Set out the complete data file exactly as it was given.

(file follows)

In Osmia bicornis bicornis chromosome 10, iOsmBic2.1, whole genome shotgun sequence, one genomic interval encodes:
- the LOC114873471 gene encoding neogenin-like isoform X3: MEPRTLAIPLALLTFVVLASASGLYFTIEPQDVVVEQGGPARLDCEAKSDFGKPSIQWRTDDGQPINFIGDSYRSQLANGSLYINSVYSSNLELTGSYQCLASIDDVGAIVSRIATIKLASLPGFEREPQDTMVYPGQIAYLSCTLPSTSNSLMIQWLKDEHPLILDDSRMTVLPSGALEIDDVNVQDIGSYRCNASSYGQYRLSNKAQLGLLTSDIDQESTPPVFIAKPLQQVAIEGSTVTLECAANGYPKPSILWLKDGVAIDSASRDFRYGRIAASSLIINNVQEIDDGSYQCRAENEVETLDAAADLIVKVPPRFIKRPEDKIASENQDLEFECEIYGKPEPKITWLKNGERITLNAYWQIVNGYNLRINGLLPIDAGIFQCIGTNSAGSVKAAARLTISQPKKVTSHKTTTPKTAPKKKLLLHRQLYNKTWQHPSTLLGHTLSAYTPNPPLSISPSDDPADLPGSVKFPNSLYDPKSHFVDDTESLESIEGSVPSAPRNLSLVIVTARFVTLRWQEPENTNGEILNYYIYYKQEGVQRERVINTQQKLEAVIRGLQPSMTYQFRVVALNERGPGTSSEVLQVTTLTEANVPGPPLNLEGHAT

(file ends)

In Osmia bicornis bicornis chromosome 10, iOsmBic2.1, whole genome shotgun sequence, one genomic interval encodes:
- the LOC114873471 gene encoding neogenin-like isoform X3: MEPRTLAIPLALLTFVVLASASGLYFTIEPQDVVVEQGGPARLDCEAKSDFGKPSIQWRTDDGQPINFIGDSYRSQLANGSLYINSVYSSNLELTGSYQCLASIDDVGAIVSRIATIKLASLPGFEREPQDTMVYPGQIAYLSCTLPSTSNSLMIQWLKDEHPLILDDSRMTVLPSGALEIDDVNVQDIGSYRCNASSYGQYRLSNKAQLGLLTSDIDQESTPPVFIAKPLQQVAIEGSTVTLECAANGYPKPSILWLKDGVAIDSASRDFRYGRIAASSLIINNVQEIDDGSYQCRAENEVETLDAAADLIVKVPPRFIKRPEDKIASENQDLEFECEIYGKPEPKITWLKNGERITLNAYWQIVNGYNLRINGLLPIDAGIFQCIGTNSAGSVKAAARLTISQPKKVTSHKTTTPKTAPKKKLLLHRQLYNKTWQHPSTLLGHTLSAYTPNPPLSISPSDDPADLPGSVKFPNSLYDPKSHFVDDTESLESIEGSVPSAPRNLSLVIVTARFVTLRWQEPENTNGEILNYYIYYKQEGVQRERVINTQQKLEAVIRGLQPSMTYQFRVVALNERGPGTSSEVLQVTTLTEANVPGPPLNLEGHAT